Tuesday, April 13, 2010

Kids + Technology + Pittsburgh = Awesome!

Kids + Creativity

When Kelley asked me to blog about my experience at the Fred Forward Conference, I was thrilled. What better way to share information about a conference on technology in the lives of kids than a blog post?

I am continually amazed at the innovative and developmentally appropriate technology that is being created for kids in Pittsburgh. One of the programs that is sparking great technology experiences for young children is the Kids + Creativity initiative funded by The Grable Foundation.

Check out this video by WQED. (Note: It's 12 minutes long, but I promise that you will be proud and hopefully pleasantly surprised at the technological experiences for kids that are being created in Pittsburgh.)

OnQ OnDemand: OnQ Close-up: Kids & Creativity

What can we learn from Fred Rogers?

Fred Rogers saw the potential of television to be a positive and nurturing part of the lives of children. The 2010 Fred Forward Conference brought together people working in technology, media, and early learning to explore how the technology that increasingly permeates our culture can be used to engage children in learning.

As Maxwell King and Rita Catalano, co-directors of the Fred Rogers Center, stated in their welcome message for the conference:

"With the extraordinary explosion in communication technology of the past 25 years--a development that has radically changed almost every aspect of modern life--we see opportunities to emulate and extend what Fred accomplished, finding powerful new ways that media and technology can nurture creativity, curiosity, social-emotional development, and learning for children everywhere."

Three days of amazing panels, lectures, and demonstrations in one short(ish) post

are three of the most fascinating presentions at the conference:

1. Keep a look out for Mind in the Making: The Seven Essential Life Skills Every Child Needs by Ellen Galinsky.
  • This book provides an accessible overview of research on early childhood development as well as an anaylsis of what should be done to create the best educational atmosphere for children ages birth - 8 years old.
  • Check out www.mindinthemaking.org for more information and for some video clips of the actual research experiements.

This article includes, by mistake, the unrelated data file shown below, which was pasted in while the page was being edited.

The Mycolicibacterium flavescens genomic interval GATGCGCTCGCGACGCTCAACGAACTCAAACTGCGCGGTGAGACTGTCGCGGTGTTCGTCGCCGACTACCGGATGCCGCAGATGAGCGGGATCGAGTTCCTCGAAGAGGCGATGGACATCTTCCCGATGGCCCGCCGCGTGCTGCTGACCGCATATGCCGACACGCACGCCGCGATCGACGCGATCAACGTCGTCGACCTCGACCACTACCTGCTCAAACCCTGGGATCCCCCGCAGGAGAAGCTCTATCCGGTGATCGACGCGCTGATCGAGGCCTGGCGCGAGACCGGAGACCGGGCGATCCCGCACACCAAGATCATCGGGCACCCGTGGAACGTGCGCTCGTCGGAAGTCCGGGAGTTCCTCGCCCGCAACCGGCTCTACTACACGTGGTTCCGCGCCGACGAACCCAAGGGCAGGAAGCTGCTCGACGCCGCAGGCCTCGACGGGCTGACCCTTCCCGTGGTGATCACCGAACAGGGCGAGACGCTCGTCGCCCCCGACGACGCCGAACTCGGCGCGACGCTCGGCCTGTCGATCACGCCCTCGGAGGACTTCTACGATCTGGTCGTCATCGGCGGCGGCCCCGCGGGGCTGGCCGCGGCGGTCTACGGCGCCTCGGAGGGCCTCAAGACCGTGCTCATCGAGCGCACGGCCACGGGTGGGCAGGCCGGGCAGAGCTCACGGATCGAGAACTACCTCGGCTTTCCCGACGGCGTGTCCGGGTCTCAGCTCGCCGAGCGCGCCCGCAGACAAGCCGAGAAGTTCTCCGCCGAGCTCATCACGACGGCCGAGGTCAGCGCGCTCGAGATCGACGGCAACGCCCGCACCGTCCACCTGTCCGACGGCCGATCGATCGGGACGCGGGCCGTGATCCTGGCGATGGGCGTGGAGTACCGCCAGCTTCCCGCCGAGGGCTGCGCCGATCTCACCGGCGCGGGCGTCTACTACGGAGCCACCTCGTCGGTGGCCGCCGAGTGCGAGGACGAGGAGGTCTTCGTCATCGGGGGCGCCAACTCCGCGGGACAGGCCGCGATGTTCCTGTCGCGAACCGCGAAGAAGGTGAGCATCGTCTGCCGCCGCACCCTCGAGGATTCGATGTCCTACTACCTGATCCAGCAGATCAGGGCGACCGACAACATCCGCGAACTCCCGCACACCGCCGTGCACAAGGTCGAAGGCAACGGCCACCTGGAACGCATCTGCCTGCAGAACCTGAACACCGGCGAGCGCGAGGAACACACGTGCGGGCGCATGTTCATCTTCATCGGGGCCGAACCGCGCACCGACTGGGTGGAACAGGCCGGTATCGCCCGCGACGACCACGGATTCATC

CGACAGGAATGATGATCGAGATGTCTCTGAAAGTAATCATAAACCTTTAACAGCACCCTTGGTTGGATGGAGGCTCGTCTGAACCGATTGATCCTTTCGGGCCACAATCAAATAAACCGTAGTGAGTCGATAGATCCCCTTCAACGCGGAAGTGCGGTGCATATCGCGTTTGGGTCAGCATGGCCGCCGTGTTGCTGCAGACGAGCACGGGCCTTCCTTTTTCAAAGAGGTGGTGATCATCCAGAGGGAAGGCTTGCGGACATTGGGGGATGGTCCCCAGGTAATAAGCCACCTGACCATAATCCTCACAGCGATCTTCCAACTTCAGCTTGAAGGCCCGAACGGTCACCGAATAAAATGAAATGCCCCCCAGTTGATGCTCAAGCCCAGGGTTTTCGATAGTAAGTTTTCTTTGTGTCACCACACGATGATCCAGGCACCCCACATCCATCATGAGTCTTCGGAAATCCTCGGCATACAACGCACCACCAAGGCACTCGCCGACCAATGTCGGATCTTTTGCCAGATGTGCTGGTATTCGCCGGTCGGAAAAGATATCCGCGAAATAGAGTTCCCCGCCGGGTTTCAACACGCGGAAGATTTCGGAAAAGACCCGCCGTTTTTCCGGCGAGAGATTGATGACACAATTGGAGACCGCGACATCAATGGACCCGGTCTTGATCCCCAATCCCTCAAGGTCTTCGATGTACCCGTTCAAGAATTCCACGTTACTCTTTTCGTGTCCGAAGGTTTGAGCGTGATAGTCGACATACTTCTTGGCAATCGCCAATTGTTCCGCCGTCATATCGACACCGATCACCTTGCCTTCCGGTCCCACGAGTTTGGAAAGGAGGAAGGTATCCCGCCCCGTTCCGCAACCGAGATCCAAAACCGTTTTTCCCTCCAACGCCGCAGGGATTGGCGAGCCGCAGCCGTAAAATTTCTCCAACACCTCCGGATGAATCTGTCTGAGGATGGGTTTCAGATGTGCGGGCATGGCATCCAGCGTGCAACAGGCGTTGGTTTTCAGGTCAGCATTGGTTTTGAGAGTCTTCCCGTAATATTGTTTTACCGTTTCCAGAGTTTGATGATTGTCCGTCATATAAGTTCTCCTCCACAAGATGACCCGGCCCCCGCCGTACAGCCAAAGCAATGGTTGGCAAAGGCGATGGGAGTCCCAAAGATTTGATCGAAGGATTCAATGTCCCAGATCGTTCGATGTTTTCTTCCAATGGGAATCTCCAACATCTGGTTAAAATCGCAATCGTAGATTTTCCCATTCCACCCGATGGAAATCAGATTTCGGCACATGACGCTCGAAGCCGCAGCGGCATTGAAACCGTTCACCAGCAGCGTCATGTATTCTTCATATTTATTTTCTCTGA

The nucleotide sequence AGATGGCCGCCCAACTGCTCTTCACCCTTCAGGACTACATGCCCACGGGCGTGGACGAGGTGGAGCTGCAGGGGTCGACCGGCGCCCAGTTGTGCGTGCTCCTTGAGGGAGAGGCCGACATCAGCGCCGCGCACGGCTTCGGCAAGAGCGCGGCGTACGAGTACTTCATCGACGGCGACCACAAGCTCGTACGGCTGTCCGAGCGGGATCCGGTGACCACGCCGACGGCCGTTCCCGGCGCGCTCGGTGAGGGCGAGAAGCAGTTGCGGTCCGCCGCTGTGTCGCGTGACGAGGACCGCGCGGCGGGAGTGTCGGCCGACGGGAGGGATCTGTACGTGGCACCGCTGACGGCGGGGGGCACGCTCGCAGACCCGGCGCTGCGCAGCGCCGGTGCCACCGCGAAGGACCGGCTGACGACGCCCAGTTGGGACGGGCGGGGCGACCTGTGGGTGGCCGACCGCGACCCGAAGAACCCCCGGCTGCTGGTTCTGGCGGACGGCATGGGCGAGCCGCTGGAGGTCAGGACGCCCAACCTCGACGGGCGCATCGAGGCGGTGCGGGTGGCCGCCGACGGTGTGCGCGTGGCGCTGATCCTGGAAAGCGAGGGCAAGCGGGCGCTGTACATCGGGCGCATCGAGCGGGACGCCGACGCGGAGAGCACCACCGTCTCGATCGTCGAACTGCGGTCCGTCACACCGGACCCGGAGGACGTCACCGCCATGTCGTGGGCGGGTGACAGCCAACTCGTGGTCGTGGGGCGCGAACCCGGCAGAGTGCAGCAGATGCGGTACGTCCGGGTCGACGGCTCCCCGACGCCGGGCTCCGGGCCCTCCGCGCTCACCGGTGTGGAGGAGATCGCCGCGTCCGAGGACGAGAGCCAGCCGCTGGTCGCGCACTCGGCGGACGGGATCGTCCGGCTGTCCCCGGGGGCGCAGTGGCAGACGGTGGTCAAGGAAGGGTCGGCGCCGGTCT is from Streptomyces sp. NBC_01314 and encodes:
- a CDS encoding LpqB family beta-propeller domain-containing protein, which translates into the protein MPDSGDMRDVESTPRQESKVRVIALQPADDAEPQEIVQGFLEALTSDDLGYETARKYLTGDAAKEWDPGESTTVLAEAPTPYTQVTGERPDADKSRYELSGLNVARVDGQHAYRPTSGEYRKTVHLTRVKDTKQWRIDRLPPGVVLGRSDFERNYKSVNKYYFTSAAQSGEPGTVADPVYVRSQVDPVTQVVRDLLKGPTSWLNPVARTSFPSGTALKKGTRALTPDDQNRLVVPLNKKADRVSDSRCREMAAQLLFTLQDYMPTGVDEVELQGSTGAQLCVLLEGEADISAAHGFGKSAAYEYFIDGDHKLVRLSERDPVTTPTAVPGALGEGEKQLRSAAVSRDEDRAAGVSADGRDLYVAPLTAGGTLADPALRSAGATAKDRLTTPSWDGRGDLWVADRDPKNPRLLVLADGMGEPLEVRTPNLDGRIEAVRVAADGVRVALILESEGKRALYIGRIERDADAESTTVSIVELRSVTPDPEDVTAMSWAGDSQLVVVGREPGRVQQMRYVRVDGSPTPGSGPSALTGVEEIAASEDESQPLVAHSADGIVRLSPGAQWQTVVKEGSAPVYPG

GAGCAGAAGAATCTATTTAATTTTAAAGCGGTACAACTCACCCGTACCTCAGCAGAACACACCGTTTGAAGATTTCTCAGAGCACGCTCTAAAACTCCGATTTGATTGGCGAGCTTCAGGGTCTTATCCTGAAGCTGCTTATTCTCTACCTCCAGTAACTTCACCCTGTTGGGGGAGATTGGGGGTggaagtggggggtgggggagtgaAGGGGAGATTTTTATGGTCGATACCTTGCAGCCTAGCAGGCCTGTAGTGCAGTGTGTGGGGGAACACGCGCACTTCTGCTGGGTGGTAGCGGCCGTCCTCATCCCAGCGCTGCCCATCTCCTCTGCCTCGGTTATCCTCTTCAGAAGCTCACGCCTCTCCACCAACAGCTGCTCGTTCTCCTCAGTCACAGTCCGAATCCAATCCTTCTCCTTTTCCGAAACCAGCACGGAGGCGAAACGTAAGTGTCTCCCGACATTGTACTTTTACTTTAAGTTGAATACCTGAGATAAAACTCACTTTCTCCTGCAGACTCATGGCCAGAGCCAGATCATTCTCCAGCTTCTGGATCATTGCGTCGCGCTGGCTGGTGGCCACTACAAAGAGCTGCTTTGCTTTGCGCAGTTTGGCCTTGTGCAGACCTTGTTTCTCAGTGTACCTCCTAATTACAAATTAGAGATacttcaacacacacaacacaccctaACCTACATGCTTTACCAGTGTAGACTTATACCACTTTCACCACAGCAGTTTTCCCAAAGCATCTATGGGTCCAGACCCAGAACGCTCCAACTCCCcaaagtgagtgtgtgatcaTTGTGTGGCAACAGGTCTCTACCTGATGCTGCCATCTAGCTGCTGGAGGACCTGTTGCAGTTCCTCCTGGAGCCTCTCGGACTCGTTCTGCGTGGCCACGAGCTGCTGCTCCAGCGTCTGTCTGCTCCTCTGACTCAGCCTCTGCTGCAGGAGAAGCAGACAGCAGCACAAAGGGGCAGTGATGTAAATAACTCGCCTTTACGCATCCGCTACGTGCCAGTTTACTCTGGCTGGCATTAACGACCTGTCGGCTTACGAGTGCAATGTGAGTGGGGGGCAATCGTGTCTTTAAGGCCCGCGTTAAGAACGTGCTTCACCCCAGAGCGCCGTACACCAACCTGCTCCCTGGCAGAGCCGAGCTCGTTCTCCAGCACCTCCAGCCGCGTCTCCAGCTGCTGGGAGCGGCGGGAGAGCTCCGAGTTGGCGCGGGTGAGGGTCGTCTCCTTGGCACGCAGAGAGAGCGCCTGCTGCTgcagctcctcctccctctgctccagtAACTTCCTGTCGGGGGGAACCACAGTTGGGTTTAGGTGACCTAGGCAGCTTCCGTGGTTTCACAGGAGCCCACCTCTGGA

• Ellen Galinsky also wrote an interesting article on what Fred Rogers would do with today's technology, check it out here.
2. Joan Lombardi, Ph.D. - Deputy Assistant Secretary, U.S. Department of Health and Human Services and Harriet Dichter, J.D. - Acting Secretary, Pennsylvania Department of Public Welfare talked about what everyone needs to do to be an advocate for early childhood education.
  • I think that we, as children's librarians, are all very supportive and engaged in early childhood education and so this was a particularly interesting discussion to me.
  • One of the issues noted in this discussion was how to link the neighborhood, the family, and the educational system together into a network of support for early learning (birth - 8 years old). I think that public libraries are uniquely situated to help create a network--often I think we are already in a network as we collaborate with families, teachers, librarians, and other agencies in our communities. What can we do to expand and support this network?
  • An effective early childhood education program recognizes that both social-emotional health (i.e. recognizing social cues, recognizing and handling emotions, etc.) and executive function (i.e. self regulating behavior, handling abstract concepts, forming ideas, etc.) are integral to learning. How can we continue to support these skills?
  • Another issue that was noted in this discussion was that technology often separates parents from their children. How can we use technology to engage parents with their children?
3. Can Elmo really teach young children? Research indicates that young children may learn better from video when the character is familiar to them.

  • Alexis Lauricella, Alice Howard, and Sandra Calvert from Georgetown University's Children's Digital Media Center presented their research on "Familiar Characters for Toddlers' Learning from Video"
  • The researchers noted that previous research has indicated that young children learn better from live rather than video presentations. This research has led organizations such as the American Academy of Pediatrics to recommend no screen time for children under the age of 2.
  • The previous research that has found video deficient has used an unfamiliar character in the videos. The researchers hypothesized that the familiarity with the character impacts the learning potential.
  • The researchers state that based on their findings 21 month toddlers can learn important information from a video, which is a finding that questions previous research.
Just ask yourself, what would Fred Rogers do?

Throughout the conference, we were asked to think about the example of Fred Rogers and think about how we could create innovative and developmentally appropriate technological experiences for young children. So, I thought I'd leave you with another video of Fred Rogers.

~Megan Fogt
Manager of children's services at The Carnegie Library of Pittsburgh - Squirrel Hill


Kelley B said...

Megan - this was great! Thanks for sharing the experience. SO wish I could have been there. Do you think they'll be doing this again?